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We parked at the south-west entrance, outside Kohm Yah-mah-nee Visitor Center. There was a lot of snow, but not the most snow I’ve seen here. I’ve seen the snow reach far above the house.

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We rented snowshoes at Redding Sports ltd, before heading up to the park. I did a lot of snowshoeing growing up, but I haven’t done it in several years. It was the very first time for my daughter.

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Traffic jam at Hwy 89! We started our hike right behind the visitor center, and we did see some people in the beginning. After Sulphur Works we saw very few people.

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Sulphur Works; Lassen Volcanic National Park’s most easily accessed hydrothermal area. It features boiling mudpots and steam vents. It smells a little, but not too bad right now. The smell is worse spring/summer. If you want to visit during winter, you park at the Southwest entrance (like we did,) and hike (preferably with snowshoes, or skies,) about one mile to the north to see them. During summer you can drive all the way, taking Hwy 89 (that takes you through the whole park.)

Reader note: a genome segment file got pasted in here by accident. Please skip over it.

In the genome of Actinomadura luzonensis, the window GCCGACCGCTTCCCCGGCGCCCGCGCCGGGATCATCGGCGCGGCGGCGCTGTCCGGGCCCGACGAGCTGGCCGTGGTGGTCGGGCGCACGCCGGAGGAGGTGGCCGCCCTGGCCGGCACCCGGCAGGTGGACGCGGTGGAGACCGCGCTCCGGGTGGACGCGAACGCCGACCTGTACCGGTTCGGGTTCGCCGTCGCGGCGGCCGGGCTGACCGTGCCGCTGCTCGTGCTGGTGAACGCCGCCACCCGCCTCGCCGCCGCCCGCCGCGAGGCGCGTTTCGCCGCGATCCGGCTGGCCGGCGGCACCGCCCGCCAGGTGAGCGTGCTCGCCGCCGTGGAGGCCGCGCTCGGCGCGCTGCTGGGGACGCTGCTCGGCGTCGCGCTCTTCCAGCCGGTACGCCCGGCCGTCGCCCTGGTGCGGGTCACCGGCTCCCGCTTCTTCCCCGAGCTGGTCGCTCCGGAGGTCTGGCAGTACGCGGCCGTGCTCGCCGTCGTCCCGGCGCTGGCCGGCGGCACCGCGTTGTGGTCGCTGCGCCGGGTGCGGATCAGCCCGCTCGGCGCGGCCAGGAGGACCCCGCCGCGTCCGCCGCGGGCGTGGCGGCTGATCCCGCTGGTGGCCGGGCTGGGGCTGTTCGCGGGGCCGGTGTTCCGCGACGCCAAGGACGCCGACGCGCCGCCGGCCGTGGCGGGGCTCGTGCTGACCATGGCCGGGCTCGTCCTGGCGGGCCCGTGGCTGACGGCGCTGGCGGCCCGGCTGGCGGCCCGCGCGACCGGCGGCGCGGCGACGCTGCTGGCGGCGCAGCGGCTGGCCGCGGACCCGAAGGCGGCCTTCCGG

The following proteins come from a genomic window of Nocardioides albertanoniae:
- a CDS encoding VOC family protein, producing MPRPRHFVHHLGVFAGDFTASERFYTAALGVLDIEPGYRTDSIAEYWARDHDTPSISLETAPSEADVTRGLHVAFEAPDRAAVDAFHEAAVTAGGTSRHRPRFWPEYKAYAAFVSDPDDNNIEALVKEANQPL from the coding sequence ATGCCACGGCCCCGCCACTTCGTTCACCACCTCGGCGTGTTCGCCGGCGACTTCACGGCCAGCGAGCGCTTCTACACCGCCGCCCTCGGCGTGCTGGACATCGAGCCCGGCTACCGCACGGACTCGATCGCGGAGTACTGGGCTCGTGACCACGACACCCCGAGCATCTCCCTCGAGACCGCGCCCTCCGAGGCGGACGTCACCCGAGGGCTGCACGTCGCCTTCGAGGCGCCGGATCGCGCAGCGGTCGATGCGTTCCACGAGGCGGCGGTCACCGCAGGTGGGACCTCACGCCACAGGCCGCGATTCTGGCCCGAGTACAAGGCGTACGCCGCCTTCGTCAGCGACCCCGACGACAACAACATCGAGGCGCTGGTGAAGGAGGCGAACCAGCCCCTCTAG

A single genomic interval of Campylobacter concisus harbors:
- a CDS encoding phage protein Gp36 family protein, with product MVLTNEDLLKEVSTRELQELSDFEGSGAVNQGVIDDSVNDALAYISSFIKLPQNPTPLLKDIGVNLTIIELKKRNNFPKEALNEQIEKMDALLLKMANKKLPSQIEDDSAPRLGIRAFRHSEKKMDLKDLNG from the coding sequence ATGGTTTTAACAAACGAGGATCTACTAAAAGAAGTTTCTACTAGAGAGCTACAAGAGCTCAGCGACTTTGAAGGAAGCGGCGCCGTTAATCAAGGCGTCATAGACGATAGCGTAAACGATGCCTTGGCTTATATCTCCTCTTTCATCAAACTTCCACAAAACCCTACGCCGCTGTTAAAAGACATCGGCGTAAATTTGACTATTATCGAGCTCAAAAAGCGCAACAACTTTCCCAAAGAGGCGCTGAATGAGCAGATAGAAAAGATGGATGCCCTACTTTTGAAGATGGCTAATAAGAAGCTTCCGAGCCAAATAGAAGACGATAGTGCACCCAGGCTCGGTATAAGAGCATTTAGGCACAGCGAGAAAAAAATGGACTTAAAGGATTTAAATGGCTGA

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This is what the restrooms closest to Sulphur Works looks like now. I thought it was funny, so I had to take a picture.

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I would of gladly carried my snowboard on my back, if I knew there was going to be so much powder on the sides. Next time..

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It looked just perfect, and it itched in me to ride in that beautiful snow.

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It was a gorgeous day. The weather was perfect, around 28 degrees and sunny, most of the time.

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It was warm, warmer than it looks. I was very happy that I’d dressed us in layers. The exercise made us happily loose several of them, on the way up.